• Regulatory Referene: OSHA 1910.23(a)(2)

FLOOR HOLE

  • An opening measuring less than 12 in. but more than 1 in. in its least dimension, in a floor, platform, pavement or yard, through which materials but not persons may fall

  • Every floor hole into which persons can accidentally walk must be guarded by either:

    • standard railing with toe board

    • cover

  • Every floor hole into which persons cannot accidentally walk (because of fixed machinery, equipment, or walls) shall be protected by a cover that leaves no openings more than 1 inch wide. The cover shall be securely held in place to prevent tools or materials from falling through.

  • Regulatory References: OSHA 1910.21(a)(1) and 1910.23(a)(8)

Wall Openings

  • Opening at least 30 in. high and 18 in. wide, in a wall or partition, through which persons may fall

  • Wall openings from which there is a drop of more than 4 feet must be guarded.

  • Guard using one of the following: rail, roller, picket fence, half door, or equivalent barrier.

  • Where there is exposure below to falling materials, a removable toe board or the equivalent must also be provided.

  • Regulatory Reference: 1910.23(b)(1)

Open-Sided Floors and Platforms

  • Open-sided floors or platforms 4 feet or more above adjacent floor or ground level must be guarded by a standard railing (or equivalent) on all open sides, except where there is an entrance to a ramp, stairway, or fixed ladder

  • A toeboard is required when, beneath the open sides:

    • persons can pass,

    • there is moving machinery, or

    • there is equipment with which falling materials could create a hazard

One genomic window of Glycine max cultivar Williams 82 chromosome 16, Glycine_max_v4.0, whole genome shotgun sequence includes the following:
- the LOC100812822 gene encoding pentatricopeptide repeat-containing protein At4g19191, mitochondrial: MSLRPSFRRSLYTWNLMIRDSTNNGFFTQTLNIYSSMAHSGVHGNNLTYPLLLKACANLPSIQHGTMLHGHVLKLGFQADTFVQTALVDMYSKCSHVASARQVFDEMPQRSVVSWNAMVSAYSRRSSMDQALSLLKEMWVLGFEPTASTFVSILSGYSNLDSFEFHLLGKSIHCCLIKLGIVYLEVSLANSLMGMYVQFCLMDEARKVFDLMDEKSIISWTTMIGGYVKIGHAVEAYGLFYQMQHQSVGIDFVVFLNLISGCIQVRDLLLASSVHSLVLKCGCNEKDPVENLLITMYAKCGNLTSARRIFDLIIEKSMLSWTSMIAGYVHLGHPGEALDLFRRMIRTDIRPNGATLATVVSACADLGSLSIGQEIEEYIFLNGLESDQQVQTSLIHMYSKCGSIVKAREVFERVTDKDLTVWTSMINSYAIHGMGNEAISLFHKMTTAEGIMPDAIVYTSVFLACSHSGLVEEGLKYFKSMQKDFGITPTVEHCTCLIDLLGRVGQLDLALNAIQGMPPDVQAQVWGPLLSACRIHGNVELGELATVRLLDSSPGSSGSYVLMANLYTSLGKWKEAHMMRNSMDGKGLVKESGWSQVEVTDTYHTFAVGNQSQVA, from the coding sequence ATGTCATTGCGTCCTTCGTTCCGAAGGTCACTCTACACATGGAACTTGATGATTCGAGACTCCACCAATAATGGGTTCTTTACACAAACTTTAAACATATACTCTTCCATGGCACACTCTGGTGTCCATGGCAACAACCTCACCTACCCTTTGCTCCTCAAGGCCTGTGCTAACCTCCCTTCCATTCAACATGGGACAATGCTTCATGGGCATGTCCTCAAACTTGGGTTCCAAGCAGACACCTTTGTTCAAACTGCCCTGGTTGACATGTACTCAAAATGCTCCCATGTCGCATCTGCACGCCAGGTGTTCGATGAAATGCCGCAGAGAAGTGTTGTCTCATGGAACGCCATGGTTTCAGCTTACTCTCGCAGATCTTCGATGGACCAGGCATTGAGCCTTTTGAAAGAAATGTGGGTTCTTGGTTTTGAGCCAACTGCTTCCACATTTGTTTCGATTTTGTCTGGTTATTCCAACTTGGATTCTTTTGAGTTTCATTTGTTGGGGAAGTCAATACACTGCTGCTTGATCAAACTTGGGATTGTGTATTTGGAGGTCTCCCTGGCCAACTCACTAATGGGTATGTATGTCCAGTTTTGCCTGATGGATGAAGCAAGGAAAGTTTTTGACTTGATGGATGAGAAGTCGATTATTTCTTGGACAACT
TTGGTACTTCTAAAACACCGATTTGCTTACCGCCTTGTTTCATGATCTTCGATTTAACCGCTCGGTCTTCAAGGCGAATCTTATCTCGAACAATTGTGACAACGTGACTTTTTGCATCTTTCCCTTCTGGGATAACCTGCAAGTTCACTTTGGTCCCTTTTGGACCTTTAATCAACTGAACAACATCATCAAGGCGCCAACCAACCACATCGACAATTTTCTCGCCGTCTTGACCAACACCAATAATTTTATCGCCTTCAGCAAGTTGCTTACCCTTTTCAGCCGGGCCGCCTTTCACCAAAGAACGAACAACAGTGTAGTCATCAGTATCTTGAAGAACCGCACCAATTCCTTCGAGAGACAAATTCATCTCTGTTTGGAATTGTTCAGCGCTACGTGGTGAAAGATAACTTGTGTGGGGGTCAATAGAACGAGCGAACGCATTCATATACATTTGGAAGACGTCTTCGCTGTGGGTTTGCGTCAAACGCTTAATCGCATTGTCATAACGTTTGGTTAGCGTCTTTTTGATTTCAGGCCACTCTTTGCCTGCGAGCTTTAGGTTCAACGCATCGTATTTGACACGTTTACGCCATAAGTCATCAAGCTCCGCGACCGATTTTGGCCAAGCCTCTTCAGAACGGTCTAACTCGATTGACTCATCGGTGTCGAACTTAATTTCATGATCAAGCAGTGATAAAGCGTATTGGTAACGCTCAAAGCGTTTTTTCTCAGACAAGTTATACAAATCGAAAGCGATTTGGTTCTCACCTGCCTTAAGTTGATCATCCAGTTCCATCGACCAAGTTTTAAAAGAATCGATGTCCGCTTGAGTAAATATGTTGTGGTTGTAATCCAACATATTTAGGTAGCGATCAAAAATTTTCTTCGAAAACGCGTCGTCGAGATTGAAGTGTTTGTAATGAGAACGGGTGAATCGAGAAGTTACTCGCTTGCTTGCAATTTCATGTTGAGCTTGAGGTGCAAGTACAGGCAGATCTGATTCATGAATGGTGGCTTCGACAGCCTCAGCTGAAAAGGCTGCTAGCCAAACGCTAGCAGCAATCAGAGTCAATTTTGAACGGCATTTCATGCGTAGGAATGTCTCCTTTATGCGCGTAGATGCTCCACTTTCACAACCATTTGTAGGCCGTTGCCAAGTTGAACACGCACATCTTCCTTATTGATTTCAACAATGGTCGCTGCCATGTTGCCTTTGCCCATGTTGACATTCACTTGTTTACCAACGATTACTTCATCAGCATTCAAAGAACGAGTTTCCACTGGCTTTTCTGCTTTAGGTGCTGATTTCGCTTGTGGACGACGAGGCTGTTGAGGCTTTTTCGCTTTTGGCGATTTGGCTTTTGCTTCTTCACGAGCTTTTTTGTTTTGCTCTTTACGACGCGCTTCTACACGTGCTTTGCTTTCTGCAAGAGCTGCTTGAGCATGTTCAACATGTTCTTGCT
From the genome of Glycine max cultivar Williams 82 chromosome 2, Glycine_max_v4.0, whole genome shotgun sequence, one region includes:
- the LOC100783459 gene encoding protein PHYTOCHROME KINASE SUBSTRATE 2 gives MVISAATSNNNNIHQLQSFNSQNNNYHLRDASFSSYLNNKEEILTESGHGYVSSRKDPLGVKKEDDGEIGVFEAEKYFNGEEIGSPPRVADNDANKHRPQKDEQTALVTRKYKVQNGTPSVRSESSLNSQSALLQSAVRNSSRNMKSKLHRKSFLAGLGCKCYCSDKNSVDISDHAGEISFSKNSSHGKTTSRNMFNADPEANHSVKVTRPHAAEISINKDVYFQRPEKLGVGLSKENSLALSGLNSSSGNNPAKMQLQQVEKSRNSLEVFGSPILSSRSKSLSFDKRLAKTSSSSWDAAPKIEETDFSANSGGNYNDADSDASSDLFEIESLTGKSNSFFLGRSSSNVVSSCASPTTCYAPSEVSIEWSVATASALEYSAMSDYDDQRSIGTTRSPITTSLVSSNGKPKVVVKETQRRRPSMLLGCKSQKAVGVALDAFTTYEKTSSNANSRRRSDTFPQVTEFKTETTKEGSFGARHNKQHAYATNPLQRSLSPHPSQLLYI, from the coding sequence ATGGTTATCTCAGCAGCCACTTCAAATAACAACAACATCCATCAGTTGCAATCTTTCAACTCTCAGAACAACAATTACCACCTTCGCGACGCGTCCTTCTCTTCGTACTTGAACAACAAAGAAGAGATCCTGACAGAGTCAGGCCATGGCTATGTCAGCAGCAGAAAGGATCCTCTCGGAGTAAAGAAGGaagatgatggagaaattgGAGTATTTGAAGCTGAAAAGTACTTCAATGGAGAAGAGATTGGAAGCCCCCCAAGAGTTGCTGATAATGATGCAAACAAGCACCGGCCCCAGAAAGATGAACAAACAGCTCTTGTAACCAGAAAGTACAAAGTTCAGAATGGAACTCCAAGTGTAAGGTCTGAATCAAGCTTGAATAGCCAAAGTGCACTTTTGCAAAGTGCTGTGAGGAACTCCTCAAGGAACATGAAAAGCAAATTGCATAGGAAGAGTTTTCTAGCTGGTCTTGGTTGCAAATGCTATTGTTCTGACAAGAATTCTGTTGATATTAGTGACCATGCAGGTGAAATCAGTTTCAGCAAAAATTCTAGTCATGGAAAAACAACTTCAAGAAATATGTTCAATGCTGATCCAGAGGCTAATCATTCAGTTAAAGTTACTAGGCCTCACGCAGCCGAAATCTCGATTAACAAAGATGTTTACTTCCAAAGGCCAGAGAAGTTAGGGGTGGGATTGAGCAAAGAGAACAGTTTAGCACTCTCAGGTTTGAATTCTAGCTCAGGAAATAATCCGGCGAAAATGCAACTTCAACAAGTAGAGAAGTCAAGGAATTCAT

• Regulatory Reference: 1910.23(c)(1)

Open-Sided Floors, Walkways, Platforms, and Runways

  • Regardless of height, a standard railing and toeboard must be used to guard the following above or adjacent to dangerous equipment, pickling or galvanizing tanks, degreasing units, and similar hazards:
    • open-sided floors
    • walkways
    • platforms, or
    • runways
  • Regulatory Reference: OSHA 1910.23(c)(3)

Stairways

  • Flights of stairs with four or more risers must have standard stair railings or handrails.
  • Regulatory References: OSHA 1910.23(d)(1) ; 1910.23(e)(2)

Fixed Industrial Stairs

  • Treads must be slip resistant with uniform rise height and tread width

  • Must be able to carry 5 times expected load; minimum of 1000 pounds

  • Minimum width of 22 inches

  • Applies to interior and exterior stairs around machinery, tanks and other equipment, and stairs leading to or from floors, platforms or pits.

  • Does not apply to stairs used for fire exit purposes, to construction operations, to private residences, or to articulated stairs, such as those on floating roof tanks.

  • Fixed industrial stairs are required for access to and from places of work where operations necessitate regular travel between levels.

  • Regulatory Reference: OSHA 1910.24

Portable Ladders

  • Ladders used to gain access to a roof or other area must extend at least 3 feet above the point of support

  • Withdraw defective ladders from service and tag or mark "Dangerous, Do Not Use“

  • Never use ladders in a horizontal position as scaffolds or work platforms

  • Never use metal ladders near electrical equipment